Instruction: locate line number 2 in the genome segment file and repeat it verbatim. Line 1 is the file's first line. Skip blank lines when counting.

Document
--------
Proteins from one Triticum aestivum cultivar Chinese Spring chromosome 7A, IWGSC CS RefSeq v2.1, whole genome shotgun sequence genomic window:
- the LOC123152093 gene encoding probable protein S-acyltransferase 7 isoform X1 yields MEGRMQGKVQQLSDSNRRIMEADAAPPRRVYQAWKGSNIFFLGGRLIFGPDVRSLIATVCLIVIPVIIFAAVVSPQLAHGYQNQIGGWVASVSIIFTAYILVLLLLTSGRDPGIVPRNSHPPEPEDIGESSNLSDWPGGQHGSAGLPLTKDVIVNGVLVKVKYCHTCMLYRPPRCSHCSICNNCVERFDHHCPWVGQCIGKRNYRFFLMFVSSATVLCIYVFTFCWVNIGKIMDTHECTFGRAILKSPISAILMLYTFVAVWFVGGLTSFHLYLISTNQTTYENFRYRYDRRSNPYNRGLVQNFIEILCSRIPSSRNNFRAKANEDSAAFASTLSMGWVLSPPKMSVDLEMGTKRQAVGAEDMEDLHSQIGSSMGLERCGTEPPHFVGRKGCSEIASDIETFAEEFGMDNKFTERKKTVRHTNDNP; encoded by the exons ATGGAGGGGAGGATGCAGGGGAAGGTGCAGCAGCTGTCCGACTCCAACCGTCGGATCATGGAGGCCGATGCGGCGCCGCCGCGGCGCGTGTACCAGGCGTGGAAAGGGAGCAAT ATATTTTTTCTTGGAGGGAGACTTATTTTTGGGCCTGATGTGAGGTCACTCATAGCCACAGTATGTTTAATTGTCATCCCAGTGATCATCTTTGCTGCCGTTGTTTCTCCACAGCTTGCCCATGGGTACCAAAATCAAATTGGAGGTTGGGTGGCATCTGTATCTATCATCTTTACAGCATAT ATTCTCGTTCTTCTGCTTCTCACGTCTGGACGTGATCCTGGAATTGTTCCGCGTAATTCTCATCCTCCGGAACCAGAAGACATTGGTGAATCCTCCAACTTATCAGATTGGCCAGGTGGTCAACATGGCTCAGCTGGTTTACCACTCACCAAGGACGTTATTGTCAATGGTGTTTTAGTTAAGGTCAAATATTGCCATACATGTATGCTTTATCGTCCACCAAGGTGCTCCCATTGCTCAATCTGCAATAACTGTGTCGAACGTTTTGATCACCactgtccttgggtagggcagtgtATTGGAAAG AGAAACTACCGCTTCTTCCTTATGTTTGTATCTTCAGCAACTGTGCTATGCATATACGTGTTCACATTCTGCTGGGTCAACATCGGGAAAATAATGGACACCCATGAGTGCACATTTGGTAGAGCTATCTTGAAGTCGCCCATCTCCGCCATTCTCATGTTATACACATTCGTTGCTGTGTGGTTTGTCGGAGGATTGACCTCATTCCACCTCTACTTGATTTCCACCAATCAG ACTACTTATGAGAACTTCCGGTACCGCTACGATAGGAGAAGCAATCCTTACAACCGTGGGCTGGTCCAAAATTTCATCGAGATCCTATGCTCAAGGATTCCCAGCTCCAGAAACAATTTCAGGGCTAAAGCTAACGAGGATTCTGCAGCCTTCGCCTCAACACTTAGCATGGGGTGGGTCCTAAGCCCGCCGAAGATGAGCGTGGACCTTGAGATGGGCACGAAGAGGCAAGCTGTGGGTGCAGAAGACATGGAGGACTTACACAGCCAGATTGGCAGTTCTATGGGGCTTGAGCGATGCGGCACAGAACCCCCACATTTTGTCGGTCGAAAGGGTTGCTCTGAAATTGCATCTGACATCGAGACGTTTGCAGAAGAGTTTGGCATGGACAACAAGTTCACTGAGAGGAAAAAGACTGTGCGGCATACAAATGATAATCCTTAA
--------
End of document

- the LOC123152093 gene encoding probable protein S-acyltransferase 7 isoform X1 yields MEGRMQGKVQQLSDSNRRIMEADAAPPRRVYQAWKGSNIFFLGGRLIFGPDVRSLIATVCLIVIPVIIFAAVVSPQLAHGYQNQIGGWVASVSIIFTAYILVLLLLTSGRDPGIVPRNSHPPEPEDIGESSNLSDWPGGQHGSAGLPLTKDVIVNGVLVKVKYCHTCMLYRPPRCSHCSICNNCVERFDHHCPWVGQCIGKRNYRFFLMFVSSATVLCIYVFTFCWVNIGKIMDTHECTFGRAILKSPISAILMLYTFVAVWFVGGLTSFHLYLISTNQTTYENFRYRYDRRSNPYNRGLVQNFIEILCSRIPSSRNNFRAKANEDSAAFASTLSMGWVLSPPKMSVDLEMGTKRQAVGAEDMEDLHSQIGSSMGLERCGTEPPHFVGRKGCSEIASDIETFAEEFGMDNKFTERKKTVRHTNDNP; encoded by the exons ATGGAGGGGAGGATGCAGGGGAAGGTGCAGCAGCTGTCCGACTCCAACCGTCGGATCATGGAGGCCGATGCGGCGCCGCCGCGGCGCGTGTACCAGGCGTGGAAAGGGAGCAAT ATATTTTTTCTTGGAGGGAGACTTATTTTTGGGCCTGATGTGAGGTCACTCATAGCCACAGTATGTTTAATTGTCATCCCAGTGATCATCTTTGCTGCCGTTGTTTCTCCACAGCTTGCCCATGGGTACCAAAATCAAATTGGAGGTTGGGTGGCATCTGTATCTATCATCTTTACAGCATAT ATTCTCGTTCTTCTGCTTCTCACGTCTGGACGTGATCCTGGAATTGTTCCGCGTAATTCTCATCCTCCGGAACCAGAAGACATTGGTGAATCCTCCAACTTATCAGATTGGCCAGGTGGTCAACATGGCTCAGCTGGTTTACCACTCACCAAGGACGTTATTGTCAATGGTGTTTTAGTTAAGGTCAAATATTGCCATACATGTATGCTTTATCGTCCACCAAGGTGCTCCCATTGCTCAATCTGCAATAACTGTGTCGAACGTTTTGATCACCactgtccttgggtagggcagtgtATTGGAAAG AGAAACTACCGCTTCTTCCTTATGTTTGTATCTTCAGCAACTGTGCTATGCATATACGTGTTCACATTCTGCTGGGTCAACATCGGGAAAATAATGGACACCCATGAGTGCACATTTGGTAGAGCTATCTTGAAGTCGCCCATCTCCGCCATTCTCATGTTATACACATTCGTTGCTGTGTGGTTTGTCGGAGGATTGACCTCATTCCACCTCTACTTGATTTCCACCAATCAG ACTACTTATGAGAACTTCCGGTACCGCTACGATAGGAGAAGCAATCCTTACAACCGTGGGCTGGTCCAAAATTTCATCGAGATCCTATGCTCAAGGATTCCCAGCTCCAGAAACAATTTCAGGGCTAAAGCTAACGAGGATTCTGCAGCCTTCGCCTCAACACTTAGCATGGGGTGGGTCCTAAGCCCGCCGAAGATGAGCGTGGACCTTGAGATGGGCACGAAGAGGCAAGCTGTGGGTGCAGAAGACATGGAGGACTTACACAGCCAGATTGGCAGTTCTATGGGGCTTGAGCGATGCGGCACAGAACCCCCACATTTTGTCGGTCGAAAGGGTTGCTCTGAAATTGCATCTGACATCGAGACGTTTGCAGAAGAGTTTGGCATGGACAACAAGTTCACTGAGAGGAAAAAGACTGTGCGGCATACAAATGATAATCCTTAA